Mountain bikes

Discussion in 'General' started by Rob P, Nov 25, 2016.

  1. Rob P

    Rob P Well-Known Member

    so I am looking into updating my FS mountain bike. Current bike is 15 years old or so, so the technology is fairly old. Problem is, I go into my LBS and they are pointing me at $5k or more bikes. If I was an avid mountain biker that wouldn't be an issue. Unfortunately I am an on again off again rider. I would like new tech but don't want to spend that kind of cash.

    I know some of you love MTB bikes so are probably more knowledgeable than me, so maybe you can educate me and give some advice. Im looking for an all around bike, mostly trails but decent climbing and good downhill performance. What would you recommend, either a specific bike or must have components?

    What do you do to keep the cost of ownership low, buy and sell every couple of years or?
     
    pefrey likes this.
  2. GrayGhost

    GrayGhost Well-Known Member

    Best bet for an all around but reasonable price bike is a Specialized Stumpjumper .
     
    codyjphoto likes this.
  3. Ty

    Ty Well-Known Member

    Grab a new geo hardtail. You can probably haggle your way into a $1400 al Honzo. Anything with those geo numbers is a hoot, the al Honzo is the cheapest I know of however.
     
    mike-guy likes this.
  4. Riders Discount

    Riders Discount 866-931-6644 ext 817

    What size frame? Might be able to work you a deal on a demo KTM.
     
    DrA5 likes this.
  5. roy826ex

    roy826ex Been around here a while

    Just quit eating so gdam much and go run/walk outside the piss break middle of the night.

    It's too much consumption people :( move that piece of lard ass it'll come off with out gimicks or fancy toys. :rolleyes: Spending money won't make you lose weight or get into shape ....
     
  6. SmokeSignalRT

    SmokeSignalRT Fat Member

    The new Giant Trance 2 is the tits and because Giant manufactures the actual bike you get a little more bang for the buck.
     
    tropicoz, TurboBlew and roy826ex like this.
  7. stangmx13

    stangmx13 Well-Known Member

    Keep your current bike and buy a new set of wheels and maybe some new suspension? If u don't spend the $$, can you actually buy something better than your current bike?
     
  8. Rob P

    Rob P Well-Known Member

    That's part of the problem. The cannondale has their proprietary lefty front fork which is limited and you can't simply change easily to conventional due to odd sized steering stem. The shock is the same way. I'd need to upgrade suspension, wheels (they are 26"), brakes and derailleurs. I'd still be stuck with a fairly heavy frame too.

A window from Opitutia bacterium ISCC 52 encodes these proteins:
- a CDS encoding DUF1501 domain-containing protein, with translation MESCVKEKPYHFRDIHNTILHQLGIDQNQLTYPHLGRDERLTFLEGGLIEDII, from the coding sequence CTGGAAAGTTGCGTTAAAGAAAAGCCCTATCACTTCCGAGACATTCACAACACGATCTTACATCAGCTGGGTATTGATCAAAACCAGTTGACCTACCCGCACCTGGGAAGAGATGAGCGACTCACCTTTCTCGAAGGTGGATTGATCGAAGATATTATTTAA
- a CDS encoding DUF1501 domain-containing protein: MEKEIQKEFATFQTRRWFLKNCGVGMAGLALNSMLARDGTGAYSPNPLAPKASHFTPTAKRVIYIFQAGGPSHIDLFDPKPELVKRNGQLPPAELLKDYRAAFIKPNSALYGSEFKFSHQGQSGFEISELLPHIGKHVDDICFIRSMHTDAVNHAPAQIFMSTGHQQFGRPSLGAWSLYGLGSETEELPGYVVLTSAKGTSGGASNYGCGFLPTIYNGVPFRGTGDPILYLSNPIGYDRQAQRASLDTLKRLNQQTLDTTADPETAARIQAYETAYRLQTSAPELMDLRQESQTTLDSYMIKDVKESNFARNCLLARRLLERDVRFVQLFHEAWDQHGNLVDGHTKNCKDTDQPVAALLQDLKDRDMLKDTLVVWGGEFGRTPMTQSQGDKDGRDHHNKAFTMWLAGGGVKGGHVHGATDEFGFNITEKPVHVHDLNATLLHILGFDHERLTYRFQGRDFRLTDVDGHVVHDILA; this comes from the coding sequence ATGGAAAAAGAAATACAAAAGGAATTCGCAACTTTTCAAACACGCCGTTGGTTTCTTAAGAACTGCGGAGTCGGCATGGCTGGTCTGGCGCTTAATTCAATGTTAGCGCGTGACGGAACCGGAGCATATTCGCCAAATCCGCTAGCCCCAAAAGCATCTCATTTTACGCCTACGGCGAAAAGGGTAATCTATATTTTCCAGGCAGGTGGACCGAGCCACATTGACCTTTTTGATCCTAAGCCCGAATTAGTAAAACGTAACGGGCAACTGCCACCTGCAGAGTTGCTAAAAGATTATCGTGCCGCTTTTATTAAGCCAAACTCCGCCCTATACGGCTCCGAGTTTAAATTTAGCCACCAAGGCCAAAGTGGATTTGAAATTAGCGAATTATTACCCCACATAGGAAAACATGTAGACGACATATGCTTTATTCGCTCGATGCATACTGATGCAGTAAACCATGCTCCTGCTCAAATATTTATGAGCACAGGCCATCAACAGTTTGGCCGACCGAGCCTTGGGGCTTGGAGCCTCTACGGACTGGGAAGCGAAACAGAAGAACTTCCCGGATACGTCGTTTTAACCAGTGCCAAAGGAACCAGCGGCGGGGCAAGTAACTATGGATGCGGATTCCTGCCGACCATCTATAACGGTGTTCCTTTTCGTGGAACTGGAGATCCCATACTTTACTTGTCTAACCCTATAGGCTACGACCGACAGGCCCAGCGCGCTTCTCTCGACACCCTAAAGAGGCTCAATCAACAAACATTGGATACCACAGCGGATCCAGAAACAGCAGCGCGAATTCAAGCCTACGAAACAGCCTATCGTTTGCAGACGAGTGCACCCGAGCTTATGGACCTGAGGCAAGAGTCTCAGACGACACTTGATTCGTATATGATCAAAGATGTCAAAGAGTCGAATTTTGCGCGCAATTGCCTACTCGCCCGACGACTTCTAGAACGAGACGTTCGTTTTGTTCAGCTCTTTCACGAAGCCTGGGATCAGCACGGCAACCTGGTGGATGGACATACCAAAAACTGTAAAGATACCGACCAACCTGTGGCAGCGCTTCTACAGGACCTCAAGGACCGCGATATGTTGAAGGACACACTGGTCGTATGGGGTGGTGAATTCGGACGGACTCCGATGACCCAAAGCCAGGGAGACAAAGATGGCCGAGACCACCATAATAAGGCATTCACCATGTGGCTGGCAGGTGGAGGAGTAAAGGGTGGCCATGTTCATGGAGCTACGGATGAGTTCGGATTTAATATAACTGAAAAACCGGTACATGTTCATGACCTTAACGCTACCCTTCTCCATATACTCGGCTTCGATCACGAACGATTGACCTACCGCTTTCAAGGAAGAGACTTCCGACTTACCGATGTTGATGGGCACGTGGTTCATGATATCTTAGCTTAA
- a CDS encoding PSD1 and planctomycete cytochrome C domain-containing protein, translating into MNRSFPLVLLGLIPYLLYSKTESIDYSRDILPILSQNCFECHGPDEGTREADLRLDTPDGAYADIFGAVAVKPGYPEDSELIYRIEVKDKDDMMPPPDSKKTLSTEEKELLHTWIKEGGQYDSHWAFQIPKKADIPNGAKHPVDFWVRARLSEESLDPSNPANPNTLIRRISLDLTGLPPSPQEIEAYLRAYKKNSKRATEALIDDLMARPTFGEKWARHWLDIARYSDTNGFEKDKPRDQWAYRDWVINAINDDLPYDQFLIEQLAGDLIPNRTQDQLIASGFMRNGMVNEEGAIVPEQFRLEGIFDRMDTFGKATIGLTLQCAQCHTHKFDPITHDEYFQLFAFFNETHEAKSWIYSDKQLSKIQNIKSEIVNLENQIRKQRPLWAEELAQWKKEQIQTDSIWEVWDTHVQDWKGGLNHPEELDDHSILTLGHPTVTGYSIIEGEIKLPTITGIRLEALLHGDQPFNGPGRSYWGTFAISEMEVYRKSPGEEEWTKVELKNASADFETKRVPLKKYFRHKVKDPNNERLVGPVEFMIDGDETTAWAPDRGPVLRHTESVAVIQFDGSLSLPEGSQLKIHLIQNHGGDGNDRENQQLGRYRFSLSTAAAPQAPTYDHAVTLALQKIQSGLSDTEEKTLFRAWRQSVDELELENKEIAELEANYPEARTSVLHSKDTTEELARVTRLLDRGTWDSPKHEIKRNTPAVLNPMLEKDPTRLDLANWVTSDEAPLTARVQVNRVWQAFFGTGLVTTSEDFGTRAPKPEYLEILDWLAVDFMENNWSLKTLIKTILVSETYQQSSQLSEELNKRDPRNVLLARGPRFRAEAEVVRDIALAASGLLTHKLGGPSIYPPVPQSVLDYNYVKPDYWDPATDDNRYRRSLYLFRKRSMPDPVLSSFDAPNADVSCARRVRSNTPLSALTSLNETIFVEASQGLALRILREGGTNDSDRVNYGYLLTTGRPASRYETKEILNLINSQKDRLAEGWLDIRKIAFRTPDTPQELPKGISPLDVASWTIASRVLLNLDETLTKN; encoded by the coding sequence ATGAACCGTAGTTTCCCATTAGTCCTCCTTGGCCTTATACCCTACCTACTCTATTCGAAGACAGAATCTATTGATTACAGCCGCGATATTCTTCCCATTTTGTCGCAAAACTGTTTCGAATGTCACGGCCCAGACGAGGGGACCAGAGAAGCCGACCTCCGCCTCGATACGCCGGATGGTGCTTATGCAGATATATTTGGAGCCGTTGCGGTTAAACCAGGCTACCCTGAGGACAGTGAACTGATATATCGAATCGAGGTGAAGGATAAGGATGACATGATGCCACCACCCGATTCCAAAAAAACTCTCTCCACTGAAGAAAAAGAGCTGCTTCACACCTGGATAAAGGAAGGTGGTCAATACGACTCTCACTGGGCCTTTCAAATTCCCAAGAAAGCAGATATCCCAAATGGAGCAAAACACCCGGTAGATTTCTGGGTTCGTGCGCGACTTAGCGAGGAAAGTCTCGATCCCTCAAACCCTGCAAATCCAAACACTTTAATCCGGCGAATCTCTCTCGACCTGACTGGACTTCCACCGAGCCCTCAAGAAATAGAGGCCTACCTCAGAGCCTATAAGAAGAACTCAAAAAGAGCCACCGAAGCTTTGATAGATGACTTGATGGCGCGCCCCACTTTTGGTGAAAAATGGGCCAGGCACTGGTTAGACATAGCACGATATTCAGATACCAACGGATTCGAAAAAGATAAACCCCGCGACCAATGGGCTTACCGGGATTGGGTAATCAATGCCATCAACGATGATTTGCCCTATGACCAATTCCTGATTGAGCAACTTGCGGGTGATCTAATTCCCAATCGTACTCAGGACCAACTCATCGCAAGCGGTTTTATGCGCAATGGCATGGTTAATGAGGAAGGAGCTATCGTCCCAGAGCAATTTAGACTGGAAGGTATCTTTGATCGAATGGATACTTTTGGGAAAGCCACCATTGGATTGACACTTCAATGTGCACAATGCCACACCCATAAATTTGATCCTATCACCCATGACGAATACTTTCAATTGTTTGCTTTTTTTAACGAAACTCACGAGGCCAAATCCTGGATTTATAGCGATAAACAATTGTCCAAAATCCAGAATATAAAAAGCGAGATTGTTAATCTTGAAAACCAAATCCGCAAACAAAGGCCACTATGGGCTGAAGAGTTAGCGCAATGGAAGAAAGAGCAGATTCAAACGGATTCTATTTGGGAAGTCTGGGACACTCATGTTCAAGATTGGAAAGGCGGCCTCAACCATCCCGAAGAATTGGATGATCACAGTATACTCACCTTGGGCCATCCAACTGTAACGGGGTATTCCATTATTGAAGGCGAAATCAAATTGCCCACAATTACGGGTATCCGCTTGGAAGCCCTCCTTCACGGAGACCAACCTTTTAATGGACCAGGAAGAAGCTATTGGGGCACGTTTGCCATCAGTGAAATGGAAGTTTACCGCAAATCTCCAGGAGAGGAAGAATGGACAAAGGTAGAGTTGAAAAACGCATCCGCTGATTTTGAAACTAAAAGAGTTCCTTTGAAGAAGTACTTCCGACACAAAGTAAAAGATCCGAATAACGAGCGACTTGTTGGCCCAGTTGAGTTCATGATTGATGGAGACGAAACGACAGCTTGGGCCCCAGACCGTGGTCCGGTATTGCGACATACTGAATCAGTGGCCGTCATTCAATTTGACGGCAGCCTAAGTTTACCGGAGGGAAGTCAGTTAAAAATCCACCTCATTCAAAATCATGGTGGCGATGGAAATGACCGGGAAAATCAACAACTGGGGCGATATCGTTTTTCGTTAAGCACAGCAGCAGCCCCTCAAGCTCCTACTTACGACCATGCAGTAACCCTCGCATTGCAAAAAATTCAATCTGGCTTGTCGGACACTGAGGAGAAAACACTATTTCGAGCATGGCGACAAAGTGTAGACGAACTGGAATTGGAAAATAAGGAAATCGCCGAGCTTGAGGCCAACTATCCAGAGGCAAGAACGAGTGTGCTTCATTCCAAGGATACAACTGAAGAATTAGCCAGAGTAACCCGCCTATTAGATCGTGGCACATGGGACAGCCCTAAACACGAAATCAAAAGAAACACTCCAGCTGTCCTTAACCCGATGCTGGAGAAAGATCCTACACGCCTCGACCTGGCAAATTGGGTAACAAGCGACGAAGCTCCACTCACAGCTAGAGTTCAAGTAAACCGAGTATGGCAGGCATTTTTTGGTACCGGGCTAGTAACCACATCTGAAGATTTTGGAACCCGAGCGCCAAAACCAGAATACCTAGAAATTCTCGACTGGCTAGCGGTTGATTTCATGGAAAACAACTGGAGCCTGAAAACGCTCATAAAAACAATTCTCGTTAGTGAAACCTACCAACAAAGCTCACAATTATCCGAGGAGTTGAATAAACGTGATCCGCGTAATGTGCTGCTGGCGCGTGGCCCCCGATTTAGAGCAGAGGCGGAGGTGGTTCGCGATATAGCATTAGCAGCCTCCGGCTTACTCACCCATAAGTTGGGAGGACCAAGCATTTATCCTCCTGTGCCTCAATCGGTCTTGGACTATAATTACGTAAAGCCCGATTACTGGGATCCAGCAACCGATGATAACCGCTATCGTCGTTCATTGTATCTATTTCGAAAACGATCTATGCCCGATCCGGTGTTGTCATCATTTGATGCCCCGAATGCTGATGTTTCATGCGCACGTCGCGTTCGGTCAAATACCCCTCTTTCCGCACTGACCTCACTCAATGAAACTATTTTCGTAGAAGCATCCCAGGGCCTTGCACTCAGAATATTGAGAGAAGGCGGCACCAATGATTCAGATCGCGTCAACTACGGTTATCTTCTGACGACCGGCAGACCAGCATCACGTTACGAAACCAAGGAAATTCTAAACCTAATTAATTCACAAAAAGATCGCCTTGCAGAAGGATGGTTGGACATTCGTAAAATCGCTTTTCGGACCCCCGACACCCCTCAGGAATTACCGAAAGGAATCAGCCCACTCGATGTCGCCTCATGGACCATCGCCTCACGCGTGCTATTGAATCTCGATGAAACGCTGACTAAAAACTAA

9. Steeltoe

    Steeltoe Breaker of chains.

    I didn't know KTM made mtbs. Some neat HT's.
     
  10. Rob P

    Rob P Well-Known Member

    I was aware but didn't realize they were "real" bikes, I assumed they were some Chinese junk wearing the KTM logo. I was way off it seems.
     
  11. SGVRider

    SGVRider Well-Known Member

    eBay bruh. Got my BMC hardtail for $900, it was 1 year old and barely ridden, looked like somebody just ride it on pavement or fire roads for a short time, it was over $2000 new.
     
  12. Riders Discount

    Riders Discount 866-931-6644 ext 817

    We have one of their full carbon 29's and it's beyond "real". Damn thing is a weapon.
     
  13. SGVRider

    SGVRider Well-Known Member

    They make road bikes too. Both their mountain and road bikes make me want to touch myself in naughty ways. Only other manufacturer with that effect on me is BMC. Those almost Krauts make some damned fine 2 wheeled machines, whether they're pedal or engine powered.
     
  14. Rob P

    Rob P Well-Known Member

    Probably a large. I'm 5'10 with a 32" inseam.
     
  15. brex

    brex Well-Known Member

  16. RichB

    RichB Well-Known Member

    You're right in between most manufacturers medium and large sizes.

    Modern bikes, as is the last 2-3 years are increasingly running longer top tubes, shorter chainstays, steeper seat angles and slacker head angles, and bs wide rims. Most dimensions are "effective" given all the pivots in between things. At your height, cos its the same as me, my recommendation is find a bike with an effective top tube length of 605-615, run a 50-60mm stem and 740+ wide handlebar, regardless of whether its called medium, large, or extra large.